Petrol price discounting cycles ended in three capital cities over the past week resulting in increases in average petrol prices in Adelaide, Melbourne and Brisbane. In the case of Adelaide, where the new petrol price cycle appears to have peaked, average petrol prices increased by 27.6cpl over 7 days (the price cycle rise is still to play out in both Melbourne and Brisbane).
Given that the international finished fuel product benchmark price (i.e. MOPS95) – which forms the foundations of the buy price for service stations – has increased by 46% since January 2019, the peaks in the next round of fuel price cycles are likely to be higher than the preceding cycles.
In the case of Adelaide, where the new price cycle peaked at 165.3cpl on 8 May 2019 – 4.7cpl higher than the previous peak of 160.6cpl (on 16 April 2019). The difference in peak prices can be explained by rises in the MOPS95 international price during the intervening period (allowing for normal price lags between international prices and domestic prices).
“If you actually understand the nature of the interplay between movement in international fuel price benchmarks and the local market petrol price cycles, the explanation for the recent changes in petrol prices in some of Australia’s capital cities is straightforward”, said ACAPMA CEO Mark McKenzie
Changes in fuel price cycles inevitably bring fuel price commentary in the media, as politicians and motoring organisations justifiably seek explanations from the industry about the cause of fuel price rises.
“The fuel price commentary in Adelaide and Melbourne has been quite reasoned, with media agencies seeking to understand why the price peaks in the new cycles were higher than the preceding cycles”, said Mark.
“The discussion in Brisbane in recent days, however, has been hysterical with outlandish claims being made by the RACQ alleging price ‘gouging’ by fuel retailers and ‘record-breaking’ margins”, continued Mark
The RACQ pounced on the fact that one retailer (yes one !) had moved prices up and then used this observation to suggest that this individual retailer’s price of 167.9cpl will be the new average price in the entire Brisbane market – constituting a new ‘record’ margin between the price service stations pay for fuel and the price that they sell it for.
Whether the 167.9cpl becomes the true average or not will depend upon what happens over coming days but the point is that the price levied by one participant does not constitute a ‘market average’ price.
If this price does end up being the true average, then the movement in Brisbane prices will largely mirror the price movement recently observed in the Adelaide market – and is therefore largely explained by the steady rise in wholesale prices in international markets that has occurred in recent months.
The central criticism here is that the pricing of one market retailer does not constitute a market average as implied by the RACQ.
“The average fuel price in Brisbane yesterday (9 May 2019) was not 167.9cpl – it was 141.7cpl”, sad Mark
This price is readily available to anyone who took the time to visit the Informed Sources Website which can be freely accessed by all – a fact that seems to have escaped the attention of the RACQ.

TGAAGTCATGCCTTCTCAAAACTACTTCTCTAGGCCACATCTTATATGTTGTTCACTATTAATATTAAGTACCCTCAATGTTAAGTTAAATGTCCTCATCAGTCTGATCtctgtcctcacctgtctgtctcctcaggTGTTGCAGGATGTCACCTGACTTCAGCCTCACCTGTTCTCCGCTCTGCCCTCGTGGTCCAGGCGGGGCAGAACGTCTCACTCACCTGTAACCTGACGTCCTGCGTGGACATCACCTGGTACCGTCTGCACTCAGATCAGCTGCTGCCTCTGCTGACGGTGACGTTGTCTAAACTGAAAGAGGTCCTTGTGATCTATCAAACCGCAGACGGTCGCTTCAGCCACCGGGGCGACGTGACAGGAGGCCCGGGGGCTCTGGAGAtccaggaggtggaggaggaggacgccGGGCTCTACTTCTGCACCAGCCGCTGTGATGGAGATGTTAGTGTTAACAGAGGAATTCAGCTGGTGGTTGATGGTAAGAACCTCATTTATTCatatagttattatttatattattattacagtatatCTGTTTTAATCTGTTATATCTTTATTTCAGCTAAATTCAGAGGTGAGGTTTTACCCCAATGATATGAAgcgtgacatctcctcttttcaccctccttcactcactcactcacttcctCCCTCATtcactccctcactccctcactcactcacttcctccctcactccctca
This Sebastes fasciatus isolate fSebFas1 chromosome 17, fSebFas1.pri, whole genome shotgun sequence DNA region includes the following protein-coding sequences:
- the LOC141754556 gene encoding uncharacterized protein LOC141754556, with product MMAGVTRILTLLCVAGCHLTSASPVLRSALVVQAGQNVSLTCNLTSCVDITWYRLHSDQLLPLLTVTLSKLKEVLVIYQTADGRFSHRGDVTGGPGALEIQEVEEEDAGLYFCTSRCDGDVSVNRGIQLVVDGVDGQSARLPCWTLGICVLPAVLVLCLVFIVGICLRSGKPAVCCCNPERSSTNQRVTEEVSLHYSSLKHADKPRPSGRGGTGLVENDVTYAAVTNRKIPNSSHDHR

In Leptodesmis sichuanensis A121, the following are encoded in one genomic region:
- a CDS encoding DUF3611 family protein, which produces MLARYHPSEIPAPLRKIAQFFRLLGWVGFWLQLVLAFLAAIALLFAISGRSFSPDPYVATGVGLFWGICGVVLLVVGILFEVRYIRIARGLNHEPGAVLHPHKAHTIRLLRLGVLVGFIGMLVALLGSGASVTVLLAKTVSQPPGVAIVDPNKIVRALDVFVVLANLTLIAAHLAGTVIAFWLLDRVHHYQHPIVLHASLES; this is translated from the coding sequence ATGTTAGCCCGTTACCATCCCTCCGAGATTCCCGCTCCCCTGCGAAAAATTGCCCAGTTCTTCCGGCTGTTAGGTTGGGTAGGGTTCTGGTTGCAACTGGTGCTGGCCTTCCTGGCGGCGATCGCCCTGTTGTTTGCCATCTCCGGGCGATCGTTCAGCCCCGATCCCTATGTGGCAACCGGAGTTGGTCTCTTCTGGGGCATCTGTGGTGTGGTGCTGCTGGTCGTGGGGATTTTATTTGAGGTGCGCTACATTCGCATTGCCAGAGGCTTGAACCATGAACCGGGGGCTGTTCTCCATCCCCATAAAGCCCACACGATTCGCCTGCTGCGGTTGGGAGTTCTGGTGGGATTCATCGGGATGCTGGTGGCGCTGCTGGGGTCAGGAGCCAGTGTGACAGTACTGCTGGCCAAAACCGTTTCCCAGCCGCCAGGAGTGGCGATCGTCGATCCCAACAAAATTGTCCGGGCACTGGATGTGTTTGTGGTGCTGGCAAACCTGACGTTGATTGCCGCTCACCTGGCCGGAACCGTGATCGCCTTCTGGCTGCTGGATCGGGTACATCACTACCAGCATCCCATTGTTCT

The average of 141.7cpl represents a Gross Indicative Retail Difference (i.e. the difference between the service station fuel buy price and fuel sell price) of around 6.5cpl – after allowing for lags between buy prices and actual sell prices – and is hardly a ‘record breaking price margin’ as alleged by RACQ.
“Given that the cost of retailing fuel averages between 8cpl and 11cpl, last week’s fuel retailers gross profit margins were estimated to be a loss of between 2.5 and 5.5cpl – which is not unusual at the bottom end of the fuel price cycle”, said Mark.
Once again, this fact could have been easily sourced by examining the weekly fuel price information that is freely available on the Australian Institute of Petroleum’s website – a fact that also appears to have escaped the ‘luminaries’ at the RACQ.
It is fair to say that the RACQ appears to be playing a mischievous game by staying quiet during the low-price period of petrol price cycles and then making outrageous generalisations about average petrol prices using prices at the high-point of the petrol price cycles.
“Such selective commentary is a ‘neat trick’ to gain publicity, but it is deeply flawed if the intent is to provide the community with informed commentary about petrol prices”, said Mark.
Sadly, the flawed RACQ commentary appears to have caught the attention of the State’s politicians who have called for the ACCC to again look at market behaviours in the Brisbane petrol market – less than 18 months after the last investigation into the Brisbane market was produced by the ACCC.
“For our part, our industry has nothing to hide in respect of petrol prices which is why our industry produces all the data needed for interested stakeholders to understand what is happening with petrol prices”, said Mark
“Perhaps the RACQ might do well to acquaint themselves with that information and advance commentary on fuel prices that is actually based on fact”, concluded Mark